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Meeting series offers a chance to sound off

(ran East, South editions)

The city is counting on Pinellas Point residents to turn out this month for a series of meetings on such topics as codes, economic development, the environment, infrastructure, neighborhood identity, parks and recreation, public safety and transportation.

Neighborhood Partnership Director Susan Ajoc and planner Terese Hilliard will conduct the meetings, 11 a.m. or 5:30 p.m. at the Bay Point Recreation Center or the South Branch Library (see box). The idea was to reach as many residents as possible who live between Fourth and 34th streets S, between 54th Avenue and Tampa Bay, Hilliard said.

The city and neighborhood might not have reached this confluence had not a resident complained that the Greater Pinellas Point Civic Association had conceived a neighborhood plan without sufficient input from residents. When Thomas Reese threatened legal action, the neighborhood association withdrew its plan and the city stepped in, in part to ensure that meetings are conducted openly.

"For whatever reason, we got bogged down with the last plan," Hilliard said. "So now we are taking the lead."

The Partnership had been conducting monthly meetings but decided to pick up the pace. Hilliard said they will try to cover two topics at each two-hour meeting.

The meetings are for all residents, whether they belong to a neighborhood association or not. Renters also are encouraged to attend.

"We definitely want rental people to come out and talk about their experiences, too," Hilliard said.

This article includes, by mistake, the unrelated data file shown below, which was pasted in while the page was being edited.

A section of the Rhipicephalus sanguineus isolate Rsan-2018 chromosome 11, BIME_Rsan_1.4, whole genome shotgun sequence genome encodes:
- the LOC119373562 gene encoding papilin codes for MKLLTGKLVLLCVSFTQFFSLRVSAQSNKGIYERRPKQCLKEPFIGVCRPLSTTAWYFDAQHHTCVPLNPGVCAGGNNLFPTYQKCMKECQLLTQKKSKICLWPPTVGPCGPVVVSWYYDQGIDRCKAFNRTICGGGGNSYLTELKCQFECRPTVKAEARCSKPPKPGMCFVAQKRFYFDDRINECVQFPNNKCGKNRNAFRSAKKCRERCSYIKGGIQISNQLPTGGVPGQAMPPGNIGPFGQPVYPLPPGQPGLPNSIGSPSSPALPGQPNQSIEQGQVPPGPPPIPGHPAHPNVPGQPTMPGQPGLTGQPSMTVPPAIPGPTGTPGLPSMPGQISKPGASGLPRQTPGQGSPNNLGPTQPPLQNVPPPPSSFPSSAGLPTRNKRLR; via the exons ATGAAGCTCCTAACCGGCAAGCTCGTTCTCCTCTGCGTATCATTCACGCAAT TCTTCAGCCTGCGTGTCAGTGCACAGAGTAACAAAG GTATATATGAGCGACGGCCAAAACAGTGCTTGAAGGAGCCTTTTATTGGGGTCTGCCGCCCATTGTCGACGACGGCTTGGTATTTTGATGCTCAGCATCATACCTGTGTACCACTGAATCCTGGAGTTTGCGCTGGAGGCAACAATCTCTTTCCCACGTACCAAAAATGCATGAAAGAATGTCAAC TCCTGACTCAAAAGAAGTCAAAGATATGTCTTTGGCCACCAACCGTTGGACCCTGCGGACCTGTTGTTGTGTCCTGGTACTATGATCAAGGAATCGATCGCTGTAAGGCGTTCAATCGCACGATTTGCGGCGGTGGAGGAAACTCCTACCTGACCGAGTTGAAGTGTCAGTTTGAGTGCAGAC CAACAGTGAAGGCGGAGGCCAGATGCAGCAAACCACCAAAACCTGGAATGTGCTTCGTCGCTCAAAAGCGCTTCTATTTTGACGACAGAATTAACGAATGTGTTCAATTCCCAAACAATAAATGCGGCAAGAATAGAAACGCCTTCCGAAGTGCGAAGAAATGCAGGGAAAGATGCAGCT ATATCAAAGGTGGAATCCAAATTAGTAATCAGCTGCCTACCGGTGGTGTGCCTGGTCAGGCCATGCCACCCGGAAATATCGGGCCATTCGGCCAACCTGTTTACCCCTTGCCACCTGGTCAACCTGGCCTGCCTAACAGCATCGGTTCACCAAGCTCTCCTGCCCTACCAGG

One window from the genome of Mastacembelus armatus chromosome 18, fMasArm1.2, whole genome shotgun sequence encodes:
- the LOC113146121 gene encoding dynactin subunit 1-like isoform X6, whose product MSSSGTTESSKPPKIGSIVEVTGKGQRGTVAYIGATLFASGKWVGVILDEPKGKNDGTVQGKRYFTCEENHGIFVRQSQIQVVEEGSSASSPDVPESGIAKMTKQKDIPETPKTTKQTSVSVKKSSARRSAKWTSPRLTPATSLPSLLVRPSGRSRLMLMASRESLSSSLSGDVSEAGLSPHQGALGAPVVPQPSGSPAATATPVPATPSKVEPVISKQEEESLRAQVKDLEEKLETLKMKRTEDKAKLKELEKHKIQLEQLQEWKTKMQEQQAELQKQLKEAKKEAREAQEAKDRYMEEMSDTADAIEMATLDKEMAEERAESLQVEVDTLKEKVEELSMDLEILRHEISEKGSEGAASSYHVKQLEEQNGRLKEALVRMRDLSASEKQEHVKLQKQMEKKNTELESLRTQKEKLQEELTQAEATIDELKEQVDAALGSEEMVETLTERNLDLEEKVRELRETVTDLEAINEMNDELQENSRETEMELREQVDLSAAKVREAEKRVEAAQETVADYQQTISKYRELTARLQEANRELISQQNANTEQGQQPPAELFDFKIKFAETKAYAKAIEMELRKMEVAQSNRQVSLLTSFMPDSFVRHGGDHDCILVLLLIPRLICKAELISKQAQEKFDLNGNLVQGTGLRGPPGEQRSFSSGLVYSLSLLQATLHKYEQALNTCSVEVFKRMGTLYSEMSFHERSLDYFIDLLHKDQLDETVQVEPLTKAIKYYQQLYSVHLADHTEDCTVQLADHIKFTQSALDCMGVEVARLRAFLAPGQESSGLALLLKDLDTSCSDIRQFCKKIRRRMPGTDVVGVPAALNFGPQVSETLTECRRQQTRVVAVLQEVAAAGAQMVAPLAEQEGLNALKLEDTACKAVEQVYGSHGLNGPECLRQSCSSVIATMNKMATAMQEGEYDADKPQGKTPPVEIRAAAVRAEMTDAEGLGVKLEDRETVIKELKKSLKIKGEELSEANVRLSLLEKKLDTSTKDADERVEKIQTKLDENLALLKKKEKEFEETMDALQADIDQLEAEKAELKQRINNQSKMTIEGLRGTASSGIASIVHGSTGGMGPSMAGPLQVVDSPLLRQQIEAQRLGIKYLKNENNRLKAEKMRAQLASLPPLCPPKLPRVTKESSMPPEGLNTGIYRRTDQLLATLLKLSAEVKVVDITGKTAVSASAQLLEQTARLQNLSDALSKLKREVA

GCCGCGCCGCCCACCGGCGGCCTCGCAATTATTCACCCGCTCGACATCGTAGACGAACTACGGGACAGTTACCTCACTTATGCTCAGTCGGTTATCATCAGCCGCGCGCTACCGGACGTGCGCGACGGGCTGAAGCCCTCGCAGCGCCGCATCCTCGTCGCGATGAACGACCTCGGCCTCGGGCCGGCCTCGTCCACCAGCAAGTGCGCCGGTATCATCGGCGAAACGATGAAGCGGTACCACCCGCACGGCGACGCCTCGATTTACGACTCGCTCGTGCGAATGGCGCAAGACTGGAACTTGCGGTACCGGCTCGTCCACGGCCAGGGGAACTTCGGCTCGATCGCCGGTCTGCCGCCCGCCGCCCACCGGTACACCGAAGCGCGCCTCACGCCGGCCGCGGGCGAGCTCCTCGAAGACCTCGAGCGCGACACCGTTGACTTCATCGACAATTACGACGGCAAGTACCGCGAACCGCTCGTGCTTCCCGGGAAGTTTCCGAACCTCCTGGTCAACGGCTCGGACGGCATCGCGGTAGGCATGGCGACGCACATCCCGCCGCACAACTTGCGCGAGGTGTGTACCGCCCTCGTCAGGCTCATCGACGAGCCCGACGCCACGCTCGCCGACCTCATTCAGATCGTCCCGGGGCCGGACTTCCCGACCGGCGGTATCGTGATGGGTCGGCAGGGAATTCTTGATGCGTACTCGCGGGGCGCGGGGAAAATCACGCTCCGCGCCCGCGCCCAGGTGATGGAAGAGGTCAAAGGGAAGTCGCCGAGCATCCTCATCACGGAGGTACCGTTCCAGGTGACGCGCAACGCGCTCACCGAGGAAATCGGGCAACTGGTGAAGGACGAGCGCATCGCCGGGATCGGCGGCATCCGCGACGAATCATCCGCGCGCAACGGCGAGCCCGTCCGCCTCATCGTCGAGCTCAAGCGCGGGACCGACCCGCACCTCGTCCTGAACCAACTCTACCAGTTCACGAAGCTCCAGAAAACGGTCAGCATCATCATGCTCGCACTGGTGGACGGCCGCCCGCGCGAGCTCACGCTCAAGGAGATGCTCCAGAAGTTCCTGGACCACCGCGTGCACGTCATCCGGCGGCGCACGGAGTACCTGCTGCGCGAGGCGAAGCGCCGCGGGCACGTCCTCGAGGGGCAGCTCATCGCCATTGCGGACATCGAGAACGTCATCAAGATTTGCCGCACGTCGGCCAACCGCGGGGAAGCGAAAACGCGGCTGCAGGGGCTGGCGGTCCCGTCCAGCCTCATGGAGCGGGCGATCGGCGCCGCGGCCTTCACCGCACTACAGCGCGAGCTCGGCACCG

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Neighborhood Partnership planners have moved into new quarters. The agency left the City Hall Annex last week for City Hall, 175 Fifth St. N, floors 3 and 3{. The historic annex at 440 Second Ave. N will get a facelift, of sorts.

A plaque on the outside of the onetime Domestic Science and Manual Training building lists 1902 as a founding date, but city historic planner Rick Smith said 1901 might be more accurate.

Renovations, expected to last six to nine months, will re-mortar the original brick and remove from it the coat of white paint.

The inside will be "reoriented" but look almost the same, Smith said. A wooden double door with three panels on each side will showcase the revamped annex, where Partnership staff will return once the work is complete.

Founded by Edwin Tomlinson, the building originally housed shop and other skills-oriented classes. It has served as a meeting spot for the Chamber of Commerce, the Veterans of Foreign Wars and as the City Hall Annex.

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